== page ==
It’s become really hard to find a non-padded bra, even for sports. Yet it’s seriously unpleasant to exercise with sweaty padding. Does anyone really believe in “breathable padding”? Sorry Victoria’s Secret, but my skepticism was well placed.
However, in recent years fashion has shown glimpses of the saucy braless 70s, including the bralette and bandeaus, all pleasant options for small-breasted women. The news even declares that bralessness is in fashion.
Many of us may sneer “how nice for you!” Bralessness and even lightweight bra alternatives are not realistic choices. Many heavy breasted women are simply not comfortable and even experience back pain without support from a bra. Sizes small, medium, and large rarely do the work we need them to do either. Sports bras tend to be sized that way and create a special kind of hell. We end up pinched and unsupported on top of being sweaty.
So I suggest the new move away from bras and padded bras may be good for all women. It marks a greater diversity in the types of breast support and sports tops available for women. The less women are expected to hide our breasts the easier it will be for us to demand comfortable functional support.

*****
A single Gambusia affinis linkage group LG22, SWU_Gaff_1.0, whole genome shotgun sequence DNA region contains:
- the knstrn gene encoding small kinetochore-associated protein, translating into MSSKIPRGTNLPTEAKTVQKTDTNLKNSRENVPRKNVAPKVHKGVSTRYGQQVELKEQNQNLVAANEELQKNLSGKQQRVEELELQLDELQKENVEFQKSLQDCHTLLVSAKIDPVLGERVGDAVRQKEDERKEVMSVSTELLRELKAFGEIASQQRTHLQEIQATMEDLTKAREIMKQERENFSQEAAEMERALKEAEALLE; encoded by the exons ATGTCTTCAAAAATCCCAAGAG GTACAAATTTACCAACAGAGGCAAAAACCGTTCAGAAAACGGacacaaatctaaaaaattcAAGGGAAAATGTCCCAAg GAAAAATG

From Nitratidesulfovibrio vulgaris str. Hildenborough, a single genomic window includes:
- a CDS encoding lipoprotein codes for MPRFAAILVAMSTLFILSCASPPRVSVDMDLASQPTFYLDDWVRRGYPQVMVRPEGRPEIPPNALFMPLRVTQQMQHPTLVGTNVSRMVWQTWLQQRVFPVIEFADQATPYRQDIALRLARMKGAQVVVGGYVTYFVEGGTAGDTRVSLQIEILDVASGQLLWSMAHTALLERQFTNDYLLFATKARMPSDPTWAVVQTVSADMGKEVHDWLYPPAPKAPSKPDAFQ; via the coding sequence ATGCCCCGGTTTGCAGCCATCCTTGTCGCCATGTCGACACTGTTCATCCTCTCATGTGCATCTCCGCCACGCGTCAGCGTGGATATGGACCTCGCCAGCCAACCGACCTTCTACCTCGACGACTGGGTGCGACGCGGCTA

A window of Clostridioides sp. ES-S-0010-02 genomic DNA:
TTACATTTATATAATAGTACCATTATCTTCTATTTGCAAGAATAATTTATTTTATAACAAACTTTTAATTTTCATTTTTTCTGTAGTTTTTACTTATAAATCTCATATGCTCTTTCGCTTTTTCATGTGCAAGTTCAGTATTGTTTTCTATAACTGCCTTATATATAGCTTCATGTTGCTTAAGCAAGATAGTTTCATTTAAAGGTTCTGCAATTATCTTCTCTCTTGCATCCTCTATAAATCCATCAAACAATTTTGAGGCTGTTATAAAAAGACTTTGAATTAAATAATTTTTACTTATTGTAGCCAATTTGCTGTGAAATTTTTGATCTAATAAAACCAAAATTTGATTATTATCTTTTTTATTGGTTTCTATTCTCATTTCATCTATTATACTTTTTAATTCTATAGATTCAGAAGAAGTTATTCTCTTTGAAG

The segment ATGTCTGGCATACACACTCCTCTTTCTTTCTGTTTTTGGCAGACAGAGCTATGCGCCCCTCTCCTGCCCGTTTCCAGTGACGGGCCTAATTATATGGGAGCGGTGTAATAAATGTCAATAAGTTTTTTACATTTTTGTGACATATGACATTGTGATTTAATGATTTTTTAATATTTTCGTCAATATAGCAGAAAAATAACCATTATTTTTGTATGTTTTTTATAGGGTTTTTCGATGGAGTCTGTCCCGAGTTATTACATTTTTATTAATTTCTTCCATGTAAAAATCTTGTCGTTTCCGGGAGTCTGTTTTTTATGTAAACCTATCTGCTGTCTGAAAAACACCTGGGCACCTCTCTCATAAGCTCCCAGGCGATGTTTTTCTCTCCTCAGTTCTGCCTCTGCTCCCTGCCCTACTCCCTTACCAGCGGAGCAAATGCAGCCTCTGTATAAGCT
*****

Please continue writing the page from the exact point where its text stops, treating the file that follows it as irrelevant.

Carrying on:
Over the last few summers I have taken my daughter on a number of canoe trips, and we’ve always had a great time. She loves stopping at little islands to explore and eat snacks, and when she was really young she would nap in the canoe. This year, I signed us up for a three day “Women and Girls” canoe trip in Killarney Park guided by Wild Women Expeditions. While I love planning routes and organizing trip menus, my work schedule has been heavy enough that a bit of luxury seemed in order. With the fab WWE guides in charge, I just had to pack some gear and get us to the trip access point. Better yet, on this trip my daughter would have other girls to play with. I want to nurture my daughter’s sense of adventure and offer her challenging opportunities, but I also want it to be fun. Kids are the experts there.
And they had fun. They swam, jumped out of canoes, and took over a tiny island which they quickly determined was for “kids only.” (No Lord of the Flies, so far as I could tell…) They ran wild for hours and encountered many fascinating creatures: a water snake, a beaver, a barred owl, and the usual frogs, minnows, loons and hawks. The trip was also just the right length for 7 year olds. We spent enough time in the canoes for the girls to get the feel of travelling by canoe, but not so long that they were bored. And there was only one short 30m portage, so the girls got to experience portaging without its unique hardships. They can find out about those later.